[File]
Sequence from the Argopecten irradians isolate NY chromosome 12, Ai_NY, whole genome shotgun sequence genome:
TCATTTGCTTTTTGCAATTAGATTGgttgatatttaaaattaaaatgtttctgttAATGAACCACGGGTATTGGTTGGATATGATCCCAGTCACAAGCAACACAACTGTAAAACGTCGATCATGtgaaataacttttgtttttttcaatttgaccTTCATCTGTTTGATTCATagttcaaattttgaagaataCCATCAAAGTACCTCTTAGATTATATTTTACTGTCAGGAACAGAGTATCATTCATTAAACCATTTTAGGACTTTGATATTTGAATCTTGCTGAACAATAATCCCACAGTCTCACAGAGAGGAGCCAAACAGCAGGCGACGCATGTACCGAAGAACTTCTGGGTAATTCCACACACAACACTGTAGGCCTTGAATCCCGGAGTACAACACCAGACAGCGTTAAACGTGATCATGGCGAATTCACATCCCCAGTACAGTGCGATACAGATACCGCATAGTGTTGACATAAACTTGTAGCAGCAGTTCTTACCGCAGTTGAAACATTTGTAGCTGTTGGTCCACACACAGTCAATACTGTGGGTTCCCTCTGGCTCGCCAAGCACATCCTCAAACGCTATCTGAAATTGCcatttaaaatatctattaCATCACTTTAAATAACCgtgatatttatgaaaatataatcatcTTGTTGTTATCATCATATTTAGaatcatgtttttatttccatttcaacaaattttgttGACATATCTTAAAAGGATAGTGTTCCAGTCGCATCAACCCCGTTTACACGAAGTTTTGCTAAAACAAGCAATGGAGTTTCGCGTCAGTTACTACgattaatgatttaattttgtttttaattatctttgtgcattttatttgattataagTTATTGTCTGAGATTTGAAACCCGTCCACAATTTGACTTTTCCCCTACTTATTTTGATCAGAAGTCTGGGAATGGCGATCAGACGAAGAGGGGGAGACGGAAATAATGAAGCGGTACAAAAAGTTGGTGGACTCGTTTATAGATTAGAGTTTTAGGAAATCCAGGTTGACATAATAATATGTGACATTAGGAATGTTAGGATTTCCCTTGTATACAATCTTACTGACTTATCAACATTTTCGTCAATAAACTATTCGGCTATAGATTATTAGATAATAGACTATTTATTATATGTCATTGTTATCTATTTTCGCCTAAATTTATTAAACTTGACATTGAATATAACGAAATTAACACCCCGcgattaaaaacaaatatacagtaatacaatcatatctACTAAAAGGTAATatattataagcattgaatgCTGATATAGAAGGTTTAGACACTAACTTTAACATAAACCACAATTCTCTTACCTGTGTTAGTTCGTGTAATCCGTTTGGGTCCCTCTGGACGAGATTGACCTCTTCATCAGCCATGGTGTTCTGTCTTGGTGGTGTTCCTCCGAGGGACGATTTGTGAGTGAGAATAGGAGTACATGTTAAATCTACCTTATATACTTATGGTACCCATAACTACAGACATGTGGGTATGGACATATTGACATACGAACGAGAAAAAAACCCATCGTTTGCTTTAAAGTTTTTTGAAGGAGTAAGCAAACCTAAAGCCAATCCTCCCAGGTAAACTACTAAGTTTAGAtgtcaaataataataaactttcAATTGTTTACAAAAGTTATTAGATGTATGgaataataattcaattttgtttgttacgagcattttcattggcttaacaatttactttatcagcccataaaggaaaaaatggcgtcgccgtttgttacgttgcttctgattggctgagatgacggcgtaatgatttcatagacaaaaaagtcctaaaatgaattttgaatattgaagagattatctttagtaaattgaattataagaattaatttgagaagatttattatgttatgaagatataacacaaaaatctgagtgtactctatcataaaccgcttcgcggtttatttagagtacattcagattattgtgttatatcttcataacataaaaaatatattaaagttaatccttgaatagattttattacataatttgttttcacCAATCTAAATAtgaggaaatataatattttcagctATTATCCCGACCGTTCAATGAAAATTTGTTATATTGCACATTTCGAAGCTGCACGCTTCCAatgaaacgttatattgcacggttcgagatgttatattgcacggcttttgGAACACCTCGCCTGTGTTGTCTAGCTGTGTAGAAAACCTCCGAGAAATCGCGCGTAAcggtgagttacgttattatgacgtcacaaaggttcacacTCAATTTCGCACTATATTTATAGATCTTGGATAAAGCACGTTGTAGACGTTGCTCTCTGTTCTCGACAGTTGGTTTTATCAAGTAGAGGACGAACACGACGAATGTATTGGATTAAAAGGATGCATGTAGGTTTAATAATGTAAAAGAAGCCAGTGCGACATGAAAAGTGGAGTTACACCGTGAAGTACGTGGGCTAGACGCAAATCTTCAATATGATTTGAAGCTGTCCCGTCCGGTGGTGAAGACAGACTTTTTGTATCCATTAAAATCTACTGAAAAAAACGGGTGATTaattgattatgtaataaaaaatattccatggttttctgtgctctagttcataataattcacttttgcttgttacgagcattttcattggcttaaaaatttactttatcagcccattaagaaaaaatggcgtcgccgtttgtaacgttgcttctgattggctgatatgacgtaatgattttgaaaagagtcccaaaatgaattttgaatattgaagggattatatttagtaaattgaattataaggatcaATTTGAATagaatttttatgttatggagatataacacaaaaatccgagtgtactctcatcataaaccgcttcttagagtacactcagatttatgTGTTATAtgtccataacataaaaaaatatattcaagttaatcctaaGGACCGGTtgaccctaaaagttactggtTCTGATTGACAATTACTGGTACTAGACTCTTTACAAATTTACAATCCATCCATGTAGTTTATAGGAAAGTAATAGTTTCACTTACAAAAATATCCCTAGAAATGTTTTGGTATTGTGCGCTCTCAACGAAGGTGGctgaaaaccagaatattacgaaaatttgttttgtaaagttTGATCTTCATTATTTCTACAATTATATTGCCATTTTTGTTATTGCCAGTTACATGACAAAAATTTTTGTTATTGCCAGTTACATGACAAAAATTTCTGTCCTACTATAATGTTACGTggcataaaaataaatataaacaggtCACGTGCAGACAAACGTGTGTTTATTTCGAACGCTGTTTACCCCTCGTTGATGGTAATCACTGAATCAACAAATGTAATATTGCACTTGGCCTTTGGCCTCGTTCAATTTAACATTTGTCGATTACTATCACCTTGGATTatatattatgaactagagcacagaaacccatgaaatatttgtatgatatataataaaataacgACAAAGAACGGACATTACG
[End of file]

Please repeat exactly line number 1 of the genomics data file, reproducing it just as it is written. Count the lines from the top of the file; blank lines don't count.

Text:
Sequence from the Argopecten irradians isolate NY chromosome 12, Ai_NY, whole genome shotgun sequence genome: